Robinson, who is 40, lives in Los Angeles with two kids, two dogs, and his wife, Heather, an electrical engineer he started dating in high school. His friends describe him as deeply loyal with a powerful work ethic. They also describe him as painfully ill at ease. “Tim is always incredibly uncomfortable. He’s a huge hypochondriac,” says Richardson, Robinson’s best friend and a close colleague.
Robinson grew up in the Detroit suburbs of Clarkston and Waterford, Michigan, less than an hour from the Canadian border, and there’s something distinctly midwestern about his characters. “That’s the thing in Michigan,” Richardson explains. “You’re surrounded by a lot of assholes. They’re not as blatantly asshole-ish as you’d see in a bigger city or whatever, but they’re there. And they get very embarrassed. They like to have their lives in certain ways, and if anything doesn’t match that, they fly off the handle.” With the auto industry looming over everything, Richardson says, “you’re given this blueprint to live by, so when things don’t exactly match that, there’s a lot of repressed anger that pushes its way through, years and years and generations in the Midwest just ready to boil over.”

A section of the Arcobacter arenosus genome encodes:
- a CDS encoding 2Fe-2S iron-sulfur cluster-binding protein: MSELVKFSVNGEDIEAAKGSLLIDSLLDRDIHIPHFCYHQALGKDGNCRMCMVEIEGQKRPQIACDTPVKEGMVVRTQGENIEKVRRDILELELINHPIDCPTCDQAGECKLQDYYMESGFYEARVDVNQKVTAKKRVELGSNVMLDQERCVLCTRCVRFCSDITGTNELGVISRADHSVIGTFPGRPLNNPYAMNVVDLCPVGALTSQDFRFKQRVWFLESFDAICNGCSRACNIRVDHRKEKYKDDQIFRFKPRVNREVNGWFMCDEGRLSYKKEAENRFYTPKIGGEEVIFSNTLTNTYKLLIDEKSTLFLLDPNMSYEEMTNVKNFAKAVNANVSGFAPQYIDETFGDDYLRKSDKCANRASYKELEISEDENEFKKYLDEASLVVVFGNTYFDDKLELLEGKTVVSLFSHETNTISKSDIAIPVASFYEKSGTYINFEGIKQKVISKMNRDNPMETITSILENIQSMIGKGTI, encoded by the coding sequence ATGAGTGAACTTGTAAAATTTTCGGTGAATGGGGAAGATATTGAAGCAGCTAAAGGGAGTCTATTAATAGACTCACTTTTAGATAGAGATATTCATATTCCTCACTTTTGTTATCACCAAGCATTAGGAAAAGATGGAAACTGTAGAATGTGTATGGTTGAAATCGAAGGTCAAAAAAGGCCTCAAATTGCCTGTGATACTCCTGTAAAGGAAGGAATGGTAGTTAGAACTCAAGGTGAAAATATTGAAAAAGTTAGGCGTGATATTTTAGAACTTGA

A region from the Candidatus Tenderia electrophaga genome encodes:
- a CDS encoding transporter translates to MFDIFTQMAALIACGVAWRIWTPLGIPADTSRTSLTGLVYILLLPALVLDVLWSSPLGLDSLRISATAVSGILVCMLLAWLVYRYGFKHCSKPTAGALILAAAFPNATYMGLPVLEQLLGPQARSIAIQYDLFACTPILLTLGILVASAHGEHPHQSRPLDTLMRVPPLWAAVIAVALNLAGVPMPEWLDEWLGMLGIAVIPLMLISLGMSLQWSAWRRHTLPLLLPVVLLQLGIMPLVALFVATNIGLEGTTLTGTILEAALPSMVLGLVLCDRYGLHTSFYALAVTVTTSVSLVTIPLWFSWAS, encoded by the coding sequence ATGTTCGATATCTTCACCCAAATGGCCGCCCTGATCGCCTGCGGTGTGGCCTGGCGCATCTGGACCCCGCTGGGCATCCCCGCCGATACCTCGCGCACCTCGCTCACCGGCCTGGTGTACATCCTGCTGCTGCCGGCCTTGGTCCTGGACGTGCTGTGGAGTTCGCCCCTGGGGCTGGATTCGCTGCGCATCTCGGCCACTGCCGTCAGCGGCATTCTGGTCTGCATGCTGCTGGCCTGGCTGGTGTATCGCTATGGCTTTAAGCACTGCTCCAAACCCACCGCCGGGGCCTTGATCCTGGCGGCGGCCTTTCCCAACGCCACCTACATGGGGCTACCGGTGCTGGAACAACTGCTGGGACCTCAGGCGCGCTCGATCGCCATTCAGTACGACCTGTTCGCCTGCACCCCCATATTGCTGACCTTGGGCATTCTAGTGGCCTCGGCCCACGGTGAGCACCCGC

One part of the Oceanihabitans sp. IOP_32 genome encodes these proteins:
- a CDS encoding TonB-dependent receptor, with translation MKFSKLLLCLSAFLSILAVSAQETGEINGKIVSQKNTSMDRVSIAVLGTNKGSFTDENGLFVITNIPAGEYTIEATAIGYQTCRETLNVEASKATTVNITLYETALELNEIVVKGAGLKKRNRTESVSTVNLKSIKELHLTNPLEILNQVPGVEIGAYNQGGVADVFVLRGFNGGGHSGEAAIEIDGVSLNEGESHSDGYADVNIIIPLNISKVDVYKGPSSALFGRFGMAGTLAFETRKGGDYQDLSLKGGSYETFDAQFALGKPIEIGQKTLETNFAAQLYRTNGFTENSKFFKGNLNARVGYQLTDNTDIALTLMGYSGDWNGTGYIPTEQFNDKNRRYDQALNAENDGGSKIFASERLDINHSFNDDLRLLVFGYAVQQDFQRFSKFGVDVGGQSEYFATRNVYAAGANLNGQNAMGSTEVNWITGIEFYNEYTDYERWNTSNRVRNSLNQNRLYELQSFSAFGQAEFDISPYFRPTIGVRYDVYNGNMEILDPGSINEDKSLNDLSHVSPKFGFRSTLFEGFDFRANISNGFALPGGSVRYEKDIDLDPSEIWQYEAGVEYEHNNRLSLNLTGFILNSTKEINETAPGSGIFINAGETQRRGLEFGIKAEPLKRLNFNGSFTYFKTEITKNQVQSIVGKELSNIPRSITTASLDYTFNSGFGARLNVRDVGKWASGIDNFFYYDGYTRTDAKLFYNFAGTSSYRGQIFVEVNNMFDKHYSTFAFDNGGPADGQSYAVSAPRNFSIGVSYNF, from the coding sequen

Robinson’s father worked in construction. His mother worked for Chrysler. (His wife also works for Chrysler, which she has continued to do while moving with him across the country.) As a kid, he watched SNL occasionally and a Best of Chris Farley VHS constantly. His proximity to Ontario meant his family’s TV antenna could pick up the Canadian sketch show The Kids in the Hall on CBC, which felt like illicit access to a comedy world few of his classmates knew about; he loved the Bruce McCulloch sketch about a kid who brings home a businessman as a pet. But it wasn’t until his mom took Robinson and his then-girlfriend to the Second City in Chicago when he was in high school that he remembers seeing comedy performed live. After that, Robinson started taking weekend improv classes at the Second City Detroit. “If that had not been there, that accessible, for me to take those classes, I would have never been doing this,” he says.